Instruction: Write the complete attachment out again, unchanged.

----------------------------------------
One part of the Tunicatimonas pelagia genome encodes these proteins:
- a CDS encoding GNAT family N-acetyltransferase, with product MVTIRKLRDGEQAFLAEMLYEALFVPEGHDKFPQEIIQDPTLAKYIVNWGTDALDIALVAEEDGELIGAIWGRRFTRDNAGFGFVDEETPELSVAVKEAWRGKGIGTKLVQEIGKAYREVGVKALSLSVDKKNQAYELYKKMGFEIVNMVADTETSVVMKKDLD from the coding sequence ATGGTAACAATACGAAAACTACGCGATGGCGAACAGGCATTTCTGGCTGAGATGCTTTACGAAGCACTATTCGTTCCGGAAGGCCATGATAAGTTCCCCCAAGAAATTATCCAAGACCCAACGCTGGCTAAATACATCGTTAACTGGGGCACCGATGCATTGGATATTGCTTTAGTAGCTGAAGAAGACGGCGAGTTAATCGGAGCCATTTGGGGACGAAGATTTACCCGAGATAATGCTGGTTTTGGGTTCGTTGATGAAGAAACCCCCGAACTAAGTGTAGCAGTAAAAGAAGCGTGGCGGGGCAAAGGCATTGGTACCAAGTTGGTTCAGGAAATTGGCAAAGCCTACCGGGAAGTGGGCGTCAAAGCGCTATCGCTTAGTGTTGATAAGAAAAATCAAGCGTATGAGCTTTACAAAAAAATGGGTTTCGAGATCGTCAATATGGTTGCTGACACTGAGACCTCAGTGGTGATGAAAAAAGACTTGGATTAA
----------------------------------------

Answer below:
One part of the Tunicatimonas pelagia genome encodes these proteins:
- a CDS encoding GNAT family N-acetyltransferase, with product MVTIRKLRDGEQAFLAEMLYEALFVPEGHDKFPQEIIQDPTLAKYIVNWGTDALDIALVAEEDGELIGAIWGRRFTRDNAGFGFVDEETPELSVAVKEAWRGKGIGTKLVQEIGKAYREVGVKALSLSVDKKNQAYELYKKMGFEIVNMVADTETSVVMKKDLD from the coding sequence ATGGTAACAATACGAAAACTACGCGATGGCGAACAGGCATTTCTGGCTGAGATGCTTTACGAAGCACTATTCGTTCCGGAAGGCCATGATAAGTTCCCCCAAGAAATTATCCAAGACCCAACGCTGGCTAAATACATCGTTAACTGGGGCACCGATGCATTGGATATTGCTTTAGTAGCTGAAGAAGACGGCGAGTTAATCGGAGCCATTTGGGGACGAAGATTTACCCGAGATAATGCTGGTTTTGGGTTCGTTGATGAAGAAACCCCCGAACTAAGTGTAGCAGTAAAAGAAGCGTGGCGGGGCAAAGGCATTGGTACCAAGTTGGTTCAGGAAATTGGCAAAGCCTACCGGGAAGTGGGCGTCAAAGCGCTATCGCTTAGTGTTGATAAGAAAAATCAAGCGTATGAGCTTTACAAAAAAATGGGTTTCGAGATCGTCAATATGGTTGCTGACACTGAGACCTCAGTGGTGATGAAAAAAGACTTGGATTAA